THERE were positives to take from Liverpool’s Echo Arena on Saturday night. John Ryder turned in the performance of his life. He fought brilliantly throughout his engrossing 12-rounder with local WBA super-middleweight champion Callum Smith. Pride should be oozing from every pore following that performance. Smith, to his credit, refused to buckle under incredible pressure and defiantly showed his class despite the awful night he was having at the office.

But it was only Ryder who truly impressed. His height and reach disadvantages, which looked borderline ridiculous before any punches were thrown, were turned into advantages. He implemented Tony Sims’ game plan to the letter. Simply, he gave it everything he had. Not only that, when Ryder had a mic under his nose after Smith was named a clear winner, he remained polite and respectful when inside the sickness from such horrible scorecards must have been swirling.

The Londoner would have been forgiven if he’d turned the air blue. Forgiven if he’d effed and ‘elled his way through a one-man protest live on Sky Sports. Because those cards that went against him must have left him questioning why he’s bothered dedicating so much of his life to the sport of boxing. One in particular, Terry O’Connor’s 117-111 in Smith’s favour, was completely unacceptable. The other two tallies of 116-112 cards weren’t much better.

This is not to say a case could not be made for Smith winning the fight. And let’s not forget that these ludicrous cards do nothing for Callum’s reputation either. After so long striving for and deserving the headlines, he now finds himself making them as an accessory to a crime he did not commit. None of this controversy is fair on him. There were four rounds that really could have gone either way. Five that looked like clear Ryder rounds. Three that were undisputedly Smith’s. Therefore, a score of 115-113 in Smith’s favour was totally acceptable. But 117-111? Not a chance.

Callum Smith v John Ryder
Dave Thompson/Matchroom

Yet again viewers were left scratching their heads as to how an official could come to such a wildly different conclusion to their own. Imagine a youngster watching that fight, falling in love with the action and excitement, and then hearing those scores at the end. How do you explain them? How do you explain that three judges sit on different sides of the ring, they have 20 points to play with, at least one fighter must get 10 of them, yet it’s all down to how ‘they see it’ and ‘what they like’. You’d have an easier time explaining the complexities of Brexit. Even those in the Liverpool Arena, the majority there to support “Mundo”, voiced their displeasure at the lopsided score that bared little resemblance to the close fight that came before.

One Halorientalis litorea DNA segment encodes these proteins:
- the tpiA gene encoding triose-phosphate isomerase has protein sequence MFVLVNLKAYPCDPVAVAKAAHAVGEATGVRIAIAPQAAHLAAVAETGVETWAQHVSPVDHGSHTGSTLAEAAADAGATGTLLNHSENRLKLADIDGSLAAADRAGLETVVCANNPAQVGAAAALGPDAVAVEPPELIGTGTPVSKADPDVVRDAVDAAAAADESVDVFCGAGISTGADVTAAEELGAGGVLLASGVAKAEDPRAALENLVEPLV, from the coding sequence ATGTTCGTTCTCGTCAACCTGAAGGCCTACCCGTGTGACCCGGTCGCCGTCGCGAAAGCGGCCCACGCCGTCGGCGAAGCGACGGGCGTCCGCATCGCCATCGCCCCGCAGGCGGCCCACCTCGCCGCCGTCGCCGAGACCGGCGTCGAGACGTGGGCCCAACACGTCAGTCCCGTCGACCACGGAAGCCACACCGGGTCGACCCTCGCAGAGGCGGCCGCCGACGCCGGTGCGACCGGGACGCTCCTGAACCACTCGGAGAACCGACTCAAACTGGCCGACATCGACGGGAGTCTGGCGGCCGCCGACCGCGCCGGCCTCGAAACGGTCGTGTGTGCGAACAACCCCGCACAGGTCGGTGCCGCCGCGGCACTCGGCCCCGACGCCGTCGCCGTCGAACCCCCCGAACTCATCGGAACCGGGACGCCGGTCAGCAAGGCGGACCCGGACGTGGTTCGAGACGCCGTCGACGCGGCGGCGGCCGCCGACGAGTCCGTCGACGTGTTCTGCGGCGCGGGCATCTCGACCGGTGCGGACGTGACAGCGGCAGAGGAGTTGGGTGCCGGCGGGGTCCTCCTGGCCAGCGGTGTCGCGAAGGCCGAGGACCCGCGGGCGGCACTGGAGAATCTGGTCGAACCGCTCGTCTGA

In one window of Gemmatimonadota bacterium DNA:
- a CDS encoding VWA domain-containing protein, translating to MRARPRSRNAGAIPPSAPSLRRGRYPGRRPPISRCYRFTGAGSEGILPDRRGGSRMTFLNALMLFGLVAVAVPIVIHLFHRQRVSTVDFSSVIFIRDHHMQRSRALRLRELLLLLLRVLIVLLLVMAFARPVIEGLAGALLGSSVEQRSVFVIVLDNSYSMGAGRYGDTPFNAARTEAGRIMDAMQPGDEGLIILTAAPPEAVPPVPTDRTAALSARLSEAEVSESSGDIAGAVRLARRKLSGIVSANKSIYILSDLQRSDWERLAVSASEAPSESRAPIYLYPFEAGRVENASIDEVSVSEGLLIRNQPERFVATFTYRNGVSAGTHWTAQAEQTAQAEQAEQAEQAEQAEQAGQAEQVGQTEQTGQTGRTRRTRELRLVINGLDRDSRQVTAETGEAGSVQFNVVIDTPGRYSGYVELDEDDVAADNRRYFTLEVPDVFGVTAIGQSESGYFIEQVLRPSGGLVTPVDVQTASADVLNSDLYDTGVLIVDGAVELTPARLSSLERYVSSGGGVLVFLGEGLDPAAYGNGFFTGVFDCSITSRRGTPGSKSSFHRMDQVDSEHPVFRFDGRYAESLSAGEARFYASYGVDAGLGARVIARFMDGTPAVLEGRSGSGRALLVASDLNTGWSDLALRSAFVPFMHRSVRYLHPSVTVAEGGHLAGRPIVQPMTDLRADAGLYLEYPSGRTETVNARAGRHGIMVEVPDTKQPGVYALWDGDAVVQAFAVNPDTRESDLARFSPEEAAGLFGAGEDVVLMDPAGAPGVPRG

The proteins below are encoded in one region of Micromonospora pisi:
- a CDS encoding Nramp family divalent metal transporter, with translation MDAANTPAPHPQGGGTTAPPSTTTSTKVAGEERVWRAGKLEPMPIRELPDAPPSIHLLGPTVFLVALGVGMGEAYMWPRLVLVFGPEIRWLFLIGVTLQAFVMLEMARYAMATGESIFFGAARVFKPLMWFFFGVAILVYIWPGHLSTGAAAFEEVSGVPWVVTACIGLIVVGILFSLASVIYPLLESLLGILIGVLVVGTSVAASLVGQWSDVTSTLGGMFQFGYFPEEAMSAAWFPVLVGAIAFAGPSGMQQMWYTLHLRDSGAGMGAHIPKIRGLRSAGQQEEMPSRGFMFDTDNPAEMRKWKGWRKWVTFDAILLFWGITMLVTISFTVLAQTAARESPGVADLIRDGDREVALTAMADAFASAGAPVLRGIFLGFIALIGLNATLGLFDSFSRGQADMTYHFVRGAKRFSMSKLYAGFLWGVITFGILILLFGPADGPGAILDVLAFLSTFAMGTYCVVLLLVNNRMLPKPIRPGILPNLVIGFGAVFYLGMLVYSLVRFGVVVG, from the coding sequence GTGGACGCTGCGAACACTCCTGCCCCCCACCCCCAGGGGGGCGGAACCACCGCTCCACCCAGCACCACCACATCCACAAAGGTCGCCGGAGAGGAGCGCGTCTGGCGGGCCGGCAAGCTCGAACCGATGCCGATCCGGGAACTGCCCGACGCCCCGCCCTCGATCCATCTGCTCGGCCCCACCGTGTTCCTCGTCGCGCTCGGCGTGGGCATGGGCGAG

It’s a shame the British Boxing Board of Control do not allow the officials to justify their opinions in public. Or at least allow them to make a statement. While it’s a bad idea to put them on record immediately after the contest, inviting knee-jerk reactions and scorn from the public, it would only be fair – once the dust has settled – to hear exactly what they have to say. I know many officials would welcome this chance, particularly when their integrity is out in the open and being dragged through the mud, while they hide in the dark in silence. And it’s that silence, from the moment they leave their ringside seats only to reappear the next time it’s their turn to officiate, that heightens that sense of wrongdoing.

From experience of speaking to many British officials (largely off record) I know the vast majority care deeply about the sport and its fighters. Care deeply, too, if they feel like they have made a mistake. It bothers them. Some struggle to sleep for days and weeks after a fight. Yet we never get to hear about any of that remorse. We should. But most importantly of all, the fighters that those mistakes have wronged should hear about that. Because at this point, an apology is the very least that John Ryder deserves.